Java – Single Application Instance

Duke, the Java Mascot, in the waving pose. Duk...
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If you want to prevent the user from running multiple copies of your Java application here are two approaches I could suggest you:
1) You can verify if a busy file exist. If one exists, abort. If not create one.  The process to test and create the file can be developed in the script file that triggers the application or in the application itself.  When the app exists it deletes the busy marker file. The main problem with this simple approach is if your app crashes, it won’t delete the busy file. You have to manually delete it before you can run the app again.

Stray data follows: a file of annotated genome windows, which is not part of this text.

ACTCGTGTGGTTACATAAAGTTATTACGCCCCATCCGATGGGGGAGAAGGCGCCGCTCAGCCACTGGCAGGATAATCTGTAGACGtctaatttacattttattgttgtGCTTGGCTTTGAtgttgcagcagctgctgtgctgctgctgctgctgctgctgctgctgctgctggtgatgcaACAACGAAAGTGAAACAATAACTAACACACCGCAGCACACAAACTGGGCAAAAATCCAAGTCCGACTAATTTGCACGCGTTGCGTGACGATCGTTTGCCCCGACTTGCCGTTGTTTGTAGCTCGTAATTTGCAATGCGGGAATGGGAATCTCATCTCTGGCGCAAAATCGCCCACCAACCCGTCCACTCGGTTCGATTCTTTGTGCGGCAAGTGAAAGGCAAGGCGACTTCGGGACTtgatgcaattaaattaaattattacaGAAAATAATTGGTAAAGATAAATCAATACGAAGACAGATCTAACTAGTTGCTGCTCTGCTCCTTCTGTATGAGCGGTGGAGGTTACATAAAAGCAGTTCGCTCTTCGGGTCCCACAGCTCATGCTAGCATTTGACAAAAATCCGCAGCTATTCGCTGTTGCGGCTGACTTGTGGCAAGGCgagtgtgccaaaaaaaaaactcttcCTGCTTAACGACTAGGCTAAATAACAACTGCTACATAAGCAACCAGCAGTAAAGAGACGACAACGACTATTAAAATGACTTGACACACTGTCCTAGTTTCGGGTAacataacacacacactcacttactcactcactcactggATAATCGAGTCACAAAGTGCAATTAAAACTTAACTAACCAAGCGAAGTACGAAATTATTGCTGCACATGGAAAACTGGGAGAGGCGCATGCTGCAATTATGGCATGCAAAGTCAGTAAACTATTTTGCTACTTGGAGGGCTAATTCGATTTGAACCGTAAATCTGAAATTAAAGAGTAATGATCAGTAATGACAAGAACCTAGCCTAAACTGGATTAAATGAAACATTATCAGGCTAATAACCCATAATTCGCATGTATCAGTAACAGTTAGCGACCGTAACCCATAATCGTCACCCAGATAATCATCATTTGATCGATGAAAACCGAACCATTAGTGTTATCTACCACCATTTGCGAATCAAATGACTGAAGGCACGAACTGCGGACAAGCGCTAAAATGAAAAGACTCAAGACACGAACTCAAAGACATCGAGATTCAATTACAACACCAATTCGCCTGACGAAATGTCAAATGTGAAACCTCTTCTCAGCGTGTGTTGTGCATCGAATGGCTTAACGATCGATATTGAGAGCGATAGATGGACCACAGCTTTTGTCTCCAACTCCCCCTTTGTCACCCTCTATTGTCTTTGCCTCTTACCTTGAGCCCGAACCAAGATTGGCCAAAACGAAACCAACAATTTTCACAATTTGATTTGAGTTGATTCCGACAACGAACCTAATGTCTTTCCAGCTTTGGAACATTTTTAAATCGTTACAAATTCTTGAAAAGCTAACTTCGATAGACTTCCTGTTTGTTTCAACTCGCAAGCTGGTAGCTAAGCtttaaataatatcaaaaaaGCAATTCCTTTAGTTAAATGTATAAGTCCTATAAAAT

2) Another approach is to have your application open a ServerSocket on a particular port number. The OS will prevent other processes from opening a ServerSocket that uses the same port. If you start the application and are unable to open your ServerSocket (i.e. if you get an “address already in use” exception) assume that the application is already running. In that case, you can use a Socket to connect to the running application and pass it whatever commands you like, or just abort.



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